Worming Your Cat

Cats often carry internal parasites that pose a health risk to their owners and in particular to children under 4 years of age. Cats that recieve monthly Advocate are covered against roundworm (Toxocara) which is the parasite which has the greatest public health risk.  Some commonly used parasite treatments however do not cover your cat against tapeworm (Dipylidium and Taenia).  Some owners who assume their cat has complete parasite protection do not realise their cat could be harbouring a tapeworm. Cats typically pick up tapeworm infestations from eating mice but they can also pick them up from consuming fleas that may be in their coat during grooming.

Post Mortem – Tapeworm

We recently had post mortem results back from a cat who died suddenly. The cat died from a cardiac anomaly but incidently on post mortem exam the patholgist noted the cat had a large number of tapeworm in its intestines.  The owner was shocked as she felt she had wormed the cat regularly and had not known the cat to be a hunter. She had not however used any drug that was active against tapeworm. Large burdens of tapeworm in a cats intestine can cause blockages which cat necessitate them having a surgery to remove them.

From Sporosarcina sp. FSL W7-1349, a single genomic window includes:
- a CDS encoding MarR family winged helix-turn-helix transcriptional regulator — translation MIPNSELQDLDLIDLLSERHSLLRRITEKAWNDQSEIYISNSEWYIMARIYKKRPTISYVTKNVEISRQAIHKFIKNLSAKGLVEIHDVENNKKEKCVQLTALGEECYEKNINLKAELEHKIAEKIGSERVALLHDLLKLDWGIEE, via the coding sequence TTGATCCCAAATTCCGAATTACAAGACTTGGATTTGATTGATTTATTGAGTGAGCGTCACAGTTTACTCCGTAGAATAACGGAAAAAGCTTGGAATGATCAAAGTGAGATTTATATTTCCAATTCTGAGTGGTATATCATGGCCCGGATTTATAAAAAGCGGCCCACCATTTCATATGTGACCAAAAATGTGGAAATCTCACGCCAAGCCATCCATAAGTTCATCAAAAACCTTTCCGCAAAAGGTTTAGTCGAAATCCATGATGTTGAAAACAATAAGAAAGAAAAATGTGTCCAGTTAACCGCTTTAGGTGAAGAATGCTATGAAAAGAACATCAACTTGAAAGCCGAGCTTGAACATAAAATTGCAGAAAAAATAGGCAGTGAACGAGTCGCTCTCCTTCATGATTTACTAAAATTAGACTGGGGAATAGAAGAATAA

If you have a cat that roams outdoors and has not been wormed in the last 6 months our Kill Lane Hospital in conjunction with MSD Animal Health are offering a free parasite screen for the first 10 cats for whom we recieve a faecal sample.  The sample should be submitted  to our Kill Lane Hospital ideally within 24 hours and no longer than 48 hours after collection in a clean container or a plastic bag and be free of contaminants such as soil and litter.

Keep the sample in a cool space if you are not bringing immediately to the vet and wash your hands after the collection process. You will also be asked to fill out a short questionarie regarding your cats lifestyle. If you have any queries regarding worming your pet please do not hesitate to contact any of our clinic.